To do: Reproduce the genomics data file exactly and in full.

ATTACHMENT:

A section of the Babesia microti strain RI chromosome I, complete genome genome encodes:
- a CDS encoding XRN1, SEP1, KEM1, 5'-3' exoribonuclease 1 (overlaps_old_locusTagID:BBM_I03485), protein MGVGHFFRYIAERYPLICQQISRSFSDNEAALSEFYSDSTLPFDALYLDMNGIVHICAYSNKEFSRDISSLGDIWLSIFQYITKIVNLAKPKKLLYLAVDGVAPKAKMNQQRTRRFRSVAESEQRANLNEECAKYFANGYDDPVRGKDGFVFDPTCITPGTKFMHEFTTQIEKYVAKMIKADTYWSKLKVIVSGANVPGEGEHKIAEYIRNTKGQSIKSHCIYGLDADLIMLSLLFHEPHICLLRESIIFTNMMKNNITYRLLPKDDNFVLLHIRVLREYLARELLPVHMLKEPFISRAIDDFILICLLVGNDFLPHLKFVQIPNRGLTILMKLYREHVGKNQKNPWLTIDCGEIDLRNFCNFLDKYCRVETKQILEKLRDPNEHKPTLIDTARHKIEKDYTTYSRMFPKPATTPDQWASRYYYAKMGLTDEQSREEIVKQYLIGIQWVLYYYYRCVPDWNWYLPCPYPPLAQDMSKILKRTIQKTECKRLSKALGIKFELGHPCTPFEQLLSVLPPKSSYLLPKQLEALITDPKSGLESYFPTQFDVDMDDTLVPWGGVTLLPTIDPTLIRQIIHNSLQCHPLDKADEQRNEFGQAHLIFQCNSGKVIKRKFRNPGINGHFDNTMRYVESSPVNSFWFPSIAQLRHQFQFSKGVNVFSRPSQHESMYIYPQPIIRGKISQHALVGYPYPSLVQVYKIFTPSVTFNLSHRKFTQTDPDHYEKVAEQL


A section of the Babesia microti strain RI chromosome I, complete genome genome encodes:
- a CDS encoding XRN1, SEP1, KEM1, 5'-3' exoribonuclease 1 (overlaps_old_locusTagID:BBM_I03485), protein MGVGHFFRYIAERYPLICQQISRSFSDNEAALSEFYSDSTLPFDALYLDMNGIVHICAYSNKEFSRDISSLGDIWLSIFQYITKIVNLAKPKKLLYLAVDGVAPKAKMNQQRTRRFRSVAESEQRANLNEECAKYFANGYDDPVRGKDGFVFDPTCITPGTKFMHEFTTQIEKYVAKMIKADTYWSKLKVIVSGANVPGEGEHKIAEYIRNTKGQSIKSHCIYGLDADLIMLSLLFHEPHICLLRESIIFTNMMKNNITYRLLPKDDNFVLLHIRVLREYLARELLPVHMLKEPFISRAIDDFILICLLVGNDFLPHLKFVQIPNRGLTILMKLYREHVGKNQKNPWLTIDCGEIDLRNFCNFLDKYCRVETKQILEKLRDPNEHKPTLIDTARHKIEKDYTTYSRMFPKPATTPDQWASRYYYAKMGLTDEQSREEIVKQYLIGIQWVLYYYYRCVPDWNWYLPCPYPPLAQDMSKILKRTIQKTECKRLSKALGIKFELGHPCTPFEQLLSVLPPKSSYLLPKQLEALITDPKSGLESYFPTQFDVDMDDTLVPWGGVTLLPTIDPTLIRQIIHNSLQCHPLDKADEQRNEFGQAHLIFQCNSGKVIKRKFRNPGINGHFDNTMRYVESSPVNSFWFPSIAQLRHQFQFSKGVNVFSRPSQHESMYIYPQPIIRGKISQHALVGYPYPSLVQVYKIFTPSVTFNLSHRKFTQTDPDHYEKVAEQL